The Enterprise Centre acts as a guide to new opportunities for Azeri companies and helps facilitate cooperation between local suppliers and foreign investors. Among its activities are assisting local SMEs in developing their business opportunities and capabilities by directing them to publicly available sources of credit, training, certification, etc.; encouraging international contractors to invest in training and infrastructure and to source materials and services locally; and providing a forum/collaboration facility for various NGOs, international financial institutions and development agencies that contribute to business development in Azerbaijan. The website informs about services, partners, business opportunities, news, events, etc. and also features a suppliers' database, online courses and publications.
Global E-Commerce Council (GECC)
The Global E-Commerce Council is a central platform for global coordination and networking in play when doing business in the new online economy. With expert task forces, online educational training, legal consulting services and annual global summits, GECC offers an open forum to identify and develop e-commerce best practices and strategies on an international level. In this next generation of global online trade, legal issues are emerging as a specialized field in need of experts. Consequently, the Global E-Commerce Council represents a knowledge community of corporate and government specialists who are actively shaping the future of Internet and e-commerce laws and regulation, from both a regional and international perspective.
Microfinance Investment Support Facility for Afghanistan
The Microfinance Investment Support Facility for Afghanistan was set up at the invitation of the Afghan Government - to get donor coordination right from the start and avoid the counter-productive efforts that have emerged from conflicting donor objectives in other post-conflict situations. It was the first facility of its kind, pooling diverse donor funding mechanisms and converting them into streamlined, flexible support to microfinance institutions in Afghanistan, tailored to local priorities and accompanied by technical assistance and strong performance monitoring. The website's features include sector updates, case studies, newsletters, information on upcoming trainings, job announcements, related links, etc.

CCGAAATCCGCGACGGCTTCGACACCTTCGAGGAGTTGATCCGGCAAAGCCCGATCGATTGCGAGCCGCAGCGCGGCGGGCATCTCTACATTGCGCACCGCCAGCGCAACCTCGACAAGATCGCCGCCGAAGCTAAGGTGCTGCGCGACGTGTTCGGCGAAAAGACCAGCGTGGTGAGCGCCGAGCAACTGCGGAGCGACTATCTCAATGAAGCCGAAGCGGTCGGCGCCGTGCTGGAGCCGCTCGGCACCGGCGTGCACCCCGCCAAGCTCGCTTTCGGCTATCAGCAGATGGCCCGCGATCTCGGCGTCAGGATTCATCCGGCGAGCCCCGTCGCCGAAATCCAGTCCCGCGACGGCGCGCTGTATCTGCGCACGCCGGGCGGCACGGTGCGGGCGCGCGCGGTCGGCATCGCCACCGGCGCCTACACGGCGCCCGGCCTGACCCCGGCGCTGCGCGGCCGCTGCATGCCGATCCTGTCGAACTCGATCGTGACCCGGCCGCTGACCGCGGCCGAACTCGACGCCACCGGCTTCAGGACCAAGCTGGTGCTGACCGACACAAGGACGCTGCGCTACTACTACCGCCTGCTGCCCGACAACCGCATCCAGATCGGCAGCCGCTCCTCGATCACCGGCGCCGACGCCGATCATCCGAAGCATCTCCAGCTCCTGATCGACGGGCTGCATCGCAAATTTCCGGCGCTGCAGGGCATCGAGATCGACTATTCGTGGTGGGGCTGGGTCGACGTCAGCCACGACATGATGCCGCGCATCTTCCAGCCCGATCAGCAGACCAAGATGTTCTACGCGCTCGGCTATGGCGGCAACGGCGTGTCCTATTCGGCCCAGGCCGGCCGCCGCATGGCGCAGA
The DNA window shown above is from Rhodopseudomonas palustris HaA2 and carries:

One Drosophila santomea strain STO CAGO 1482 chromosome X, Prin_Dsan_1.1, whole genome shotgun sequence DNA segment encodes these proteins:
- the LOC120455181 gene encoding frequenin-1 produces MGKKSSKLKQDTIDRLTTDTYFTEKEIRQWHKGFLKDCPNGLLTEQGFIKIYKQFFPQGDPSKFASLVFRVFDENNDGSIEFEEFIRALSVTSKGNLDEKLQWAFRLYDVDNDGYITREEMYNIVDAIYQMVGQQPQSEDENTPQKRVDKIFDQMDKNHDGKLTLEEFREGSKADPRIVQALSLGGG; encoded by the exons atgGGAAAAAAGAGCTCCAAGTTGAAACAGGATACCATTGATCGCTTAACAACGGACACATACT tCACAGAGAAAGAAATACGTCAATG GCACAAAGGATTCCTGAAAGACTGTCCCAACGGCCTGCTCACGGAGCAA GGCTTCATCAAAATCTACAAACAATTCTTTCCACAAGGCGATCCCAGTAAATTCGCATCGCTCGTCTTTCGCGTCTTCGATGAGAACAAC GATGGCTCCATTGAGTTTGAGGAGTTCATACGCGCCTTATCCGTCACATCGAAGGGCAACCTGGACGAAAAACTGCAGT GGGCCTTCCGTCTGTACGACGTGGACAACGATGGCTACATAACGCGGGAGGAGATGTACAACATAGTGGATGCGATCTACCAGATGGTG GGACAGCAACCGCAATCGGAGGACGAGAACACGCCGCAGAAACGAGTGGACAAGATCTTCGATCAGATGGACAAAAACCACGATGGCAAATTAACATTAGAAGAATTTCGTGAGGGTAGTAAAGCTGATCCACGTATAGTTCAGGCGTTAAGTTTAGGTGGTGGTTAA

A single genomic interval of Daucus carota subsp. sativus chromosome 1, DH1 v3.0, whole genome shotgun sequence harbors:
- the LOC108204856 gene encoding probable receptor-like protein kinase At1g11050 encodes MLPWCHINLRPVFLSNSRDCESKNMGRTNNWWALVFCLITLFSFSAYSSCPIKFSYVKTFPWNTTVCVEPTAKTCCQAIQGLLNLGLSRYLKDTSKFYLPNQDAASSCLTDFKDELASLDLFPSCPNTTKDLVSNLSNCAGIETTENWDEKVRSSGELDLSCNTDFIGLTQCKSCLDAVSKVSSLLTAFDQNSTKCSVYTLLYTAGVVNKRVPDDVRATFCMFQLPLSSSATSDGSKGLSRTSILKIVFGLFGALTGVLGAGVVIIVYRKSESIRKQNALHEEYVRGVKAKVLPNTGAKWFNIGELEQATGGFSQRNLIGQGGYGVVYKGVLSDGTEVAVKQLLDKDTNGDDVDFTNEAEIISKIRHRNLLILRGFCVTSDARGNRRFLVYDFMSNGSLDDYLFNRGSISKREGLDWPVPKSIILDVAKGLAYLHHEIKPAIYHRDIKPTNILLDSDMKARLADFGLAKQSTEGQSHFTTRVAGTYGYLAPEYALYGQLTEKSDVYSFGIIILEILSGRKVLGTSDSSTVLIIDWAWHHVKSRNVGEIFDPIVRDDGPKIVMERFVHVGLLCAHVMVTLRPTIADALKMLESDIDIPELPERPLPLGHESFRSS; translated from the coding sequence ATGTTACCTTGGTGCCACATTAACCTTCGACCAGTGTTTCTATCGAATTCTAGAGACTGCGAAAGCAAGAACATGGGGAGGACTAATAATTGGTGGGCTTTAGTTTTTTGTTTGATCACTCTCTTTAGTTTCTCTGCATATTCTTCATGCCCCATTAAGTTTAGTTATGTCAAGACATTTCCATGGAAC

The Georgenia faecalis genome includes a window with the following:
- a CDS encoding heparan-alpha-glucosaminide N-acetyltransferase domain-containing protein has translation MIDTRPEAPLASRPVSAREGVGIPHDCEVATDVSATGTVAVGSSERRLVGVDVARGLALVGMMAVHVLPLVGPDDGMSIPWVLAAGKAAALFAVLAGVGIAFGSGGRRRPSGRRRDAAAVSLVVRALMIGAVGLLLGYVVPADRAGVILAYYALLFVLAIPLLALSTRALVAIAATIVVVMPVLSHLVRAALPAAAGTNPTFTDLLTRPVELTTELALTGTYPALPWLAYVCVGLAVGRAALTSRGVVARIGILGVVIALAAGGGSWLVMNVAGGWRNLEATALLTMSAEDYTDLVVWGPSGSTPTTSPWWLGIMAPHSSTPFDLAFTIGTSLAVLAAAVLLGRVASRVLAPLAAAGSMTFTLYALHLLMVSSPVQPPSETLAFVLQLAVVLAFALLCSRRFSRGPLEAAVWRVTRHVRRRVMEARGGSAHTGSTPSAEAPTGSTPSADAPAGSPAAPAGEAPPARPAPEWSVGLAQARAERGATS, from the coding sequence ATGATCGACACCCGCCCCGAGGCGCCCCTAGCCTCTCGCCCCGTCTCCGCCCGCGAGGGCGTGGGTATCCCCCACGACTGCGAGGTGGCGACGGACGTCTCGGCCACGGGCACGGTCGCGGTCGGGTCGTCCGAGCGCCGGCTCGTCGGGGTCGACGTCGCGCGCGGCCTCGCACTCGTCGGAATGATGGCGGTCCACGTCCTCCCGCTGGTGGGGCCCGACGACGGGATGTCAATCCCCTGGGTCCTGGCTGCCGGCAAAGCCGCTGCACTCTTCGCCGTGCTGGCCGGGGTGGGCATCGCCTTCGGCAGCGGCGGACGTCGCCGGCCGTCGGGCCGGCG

Ministry of Finance and National Planning, Tonga
The Ministry of Finance and National Planning works to serve as the key economic and financial policy adviser to the Government; to formulate and implement fiscal and economic policies and programmes that foster growth, create jobs and strengthen the economy and social well being of Tonga; and to ensure high standards of financial and economic management in Government. The website features various publications and information material, including budget statements, annual reports, estimates, public accounts, economic reviews, etc. The website also provides online access to relevant legislation and a news ticker.
Information is taken mainly from secondary
sources and UNESCAP accepts no responsibility
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and their products does not imply endorsement
by the United Nations.
employed and the presentation of the material
in this publication do not imply the expression
of any opinion whatsoever on the part of
the Secretariat of the United Nations concerning
the legal status of any country, territory,
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©2007 United Nations